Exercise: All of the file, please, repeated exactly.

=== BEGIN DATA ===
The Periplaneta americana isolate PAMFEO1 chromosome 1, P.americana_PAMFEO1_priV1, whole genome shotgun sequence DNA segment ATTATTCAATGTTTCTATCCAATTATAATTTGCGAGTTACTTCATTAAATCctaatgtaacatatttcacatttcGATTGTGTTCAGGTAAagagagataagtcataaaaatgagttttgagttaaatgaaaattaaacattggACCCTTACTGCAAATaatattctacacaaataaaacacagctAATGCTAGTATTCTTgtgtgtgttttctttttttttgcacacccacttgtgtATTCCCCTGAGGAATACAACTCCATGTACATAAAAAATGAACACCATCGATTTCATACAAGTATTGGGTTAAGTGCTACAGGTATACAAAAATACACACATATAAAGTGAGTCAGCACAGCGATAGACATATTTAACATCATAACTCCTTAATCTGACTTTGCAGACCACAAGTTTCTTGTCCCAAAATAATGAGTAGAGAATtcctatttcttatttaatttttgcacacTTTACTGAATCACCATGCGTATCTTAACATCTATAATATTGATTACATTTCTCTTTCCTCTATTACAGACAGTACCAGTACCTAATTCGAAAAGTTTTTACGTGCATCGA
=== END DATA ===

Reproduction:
The Periplaneta americana isolate PAMFEO1 chromosome 1, P.americana_PAMFEO1_priV1, whole genome shotgun sequence DNA segment ATTATTCAATGTTTCTATCCAATTATAATTTGCGAGTTACTTCATTAAATCctaatgtaacatatttcacatttcGATTGTGTTCAGGTAAagagagataagtcataaaaatgagttttgagttaaatgaaaattaaacattggACCCTTACTGCAAATaatattctacacaaataaaacacagctAATGCTAGTATTCTTgtgtgtgttttctttttttttgcacacccacttgtgtATTCCCCTGAGGAATACAACTCCATGTACATAAAAAATGAACACCATCGATTTCATACAAGTATTGGGTTAAGTGCTACAGGTATACAAAAATACACACATATAAAGTGAGTCAGCACAGCGATAGACATATTTAACATCATAACTCCTTAATCTGACTTTGCAGACCACAAGTTTCTTGTCCCAAAATAATGAGTAGAGAATtcctatttcttatttaatttttgcacacTTTACTGAATCACCATGCGTATCTTAACATCTATAATATTGATTACATTTCTCTTTCCTCTATTACAGACAGTACCAGTACCTAATTCGAAAAGTTTTTACGTGCATCGA